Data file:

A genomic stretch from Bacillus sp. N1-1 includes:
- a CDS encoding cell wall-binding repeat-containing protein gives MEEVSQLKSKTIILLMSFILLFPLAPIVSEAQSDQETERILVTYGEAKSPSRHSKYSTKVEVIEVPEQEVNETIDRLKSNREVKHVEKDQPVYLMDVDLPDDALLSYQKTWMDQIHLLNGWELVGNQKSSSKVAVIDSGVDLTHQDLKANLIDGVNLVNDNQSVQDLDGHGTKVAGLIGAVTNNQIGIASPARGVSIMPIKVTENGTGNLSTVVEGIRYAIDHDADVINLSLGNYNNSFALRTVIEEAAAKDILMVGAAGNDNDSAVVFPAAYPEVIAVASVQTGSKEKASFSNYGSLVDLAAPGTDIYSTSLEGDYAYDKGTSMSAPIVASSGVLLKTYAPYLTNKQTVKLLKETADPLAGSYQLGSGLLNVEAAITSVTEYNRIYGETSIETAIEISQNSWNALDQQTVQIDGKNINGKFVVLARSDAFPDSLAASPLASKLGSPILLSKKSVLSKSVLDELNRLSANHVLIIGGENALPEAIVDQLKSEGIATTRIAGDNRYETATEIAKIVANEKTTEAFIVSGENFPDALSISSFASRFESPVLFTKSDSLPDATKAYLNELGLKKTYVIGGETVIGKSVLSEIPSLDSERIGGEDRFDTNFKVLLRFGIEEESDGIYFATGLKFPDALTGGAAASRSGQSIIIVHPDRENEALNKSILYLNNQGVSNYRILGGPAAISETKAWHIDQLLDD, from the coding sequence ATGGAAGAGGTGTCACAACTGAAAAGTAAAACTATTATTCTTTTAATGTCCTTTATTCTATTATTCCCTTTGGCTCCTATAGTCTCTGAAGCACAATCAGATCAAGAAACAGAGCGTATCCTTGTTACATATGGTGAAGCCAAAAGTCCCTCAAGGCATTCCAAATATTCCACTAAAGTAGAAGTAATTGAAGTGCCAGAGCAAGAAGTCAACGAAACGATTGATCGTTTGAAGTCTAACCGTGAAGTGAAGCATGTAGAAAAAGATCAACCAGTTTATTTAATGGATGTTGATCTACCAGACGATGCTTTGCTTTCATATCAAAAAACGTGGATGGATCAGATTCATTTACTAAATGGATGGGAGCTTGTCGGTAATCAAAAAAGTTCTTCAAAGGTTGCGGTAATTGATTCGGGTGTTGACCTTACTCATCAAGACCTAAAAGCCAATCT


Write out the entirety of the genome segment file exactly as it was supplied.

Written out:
A genomic stretch from Bacillus sp. N1-1 includes:
- a CDS encoding cell wall-binding repeat-containing protein gives MEEVSQLKSKTIILLMSFILLFPLAPIVSEAQSDQETERILVTYGEAKSPSRHSKYSTKVEVIEVPEQEVNETIDRLKSNREVKHVEKDQPVYLMDVDLPDDALLSYQKTWMDQIHLLNGWELVGNQKSSSKVAVIDSGVDLTHQDLKANLIDGVNLVNDNQSVQDLDGHGTKVAGLIGAVTNNQIGIASPARGVSIMPIKVTENGTGNLSTVVEGIRYAIDHDADVINLSLGNYNNSFALRTVIEEAAAKDILMVGAAGNDNDSAVVFPAAYPEVIAVASVQTGSKEKASFSNYGSLVDLAAPGTDIYSTSLEGDYAYDKGTSMSAPIVASSGVLLKTYAPYLTNKQTVKLLKETADPLAGSYQLGSGLLNVEAAITSVTEYNRIYGETSIETAIEISQNSWNALDQQTVQIDGKNINGKFVVLARSDAFPDSLAASPLASKLGSPILLSKKSVLSKSVLDELNRLSANHVLIIGGENALPEAIVDQLKSEGIATTRIAGDNRYETATEIAKIVANEKTTEAFIVSGENFPDALSISSFASRFESPVLFTKSDSLPDATKAYLNELGLKKTYVIGGETVIGKSVLSEIPSLDSERIGGEDRFDTNFKVLLRFGIEEESDGIYFATGLKFPDALTGGAAASRSGQSIIIVHPDRENEALNKSILYLNNQGVSNYRILGGPAAISETKAWHIDQLLDD, from the coding sequence ATGGAAGAGGTGTCACAACTGAAAAGTAAAACTATTATTCTTTTAATGTCCTTTATTCTATTATTCCCTTTGGCTCCTATAGTCTCTGAAGCACAATCAGATCAAGAAACAGAGCGTATCCTTGTTACATATGGTGAAGCCAAAAGTCCCTCAAGGCATTCCAAATATTCCACTAAAGTAGAAGTAATTGAAGTGCCAGAGCAAGAAGTCAACGAAACGATTGATCGTTTGAAGTCTAACCGTGAAGTGAAGCATGTAGAAAAAGATCAACCAGTTTATTTAATGGATGTTGATCTACCAGACGATGCTTTGCTTTCATATCAAAAAACGTGGATGGATCAGATTCATTTACTAAATGGATGGGAGCTTGTCGGTAATCAAAAAAGTTCTTCAAAGGTTGCGGTAATTGATTCGGGTGTTGACCTTACTCATCAAGACCTAAAAGCCAATCT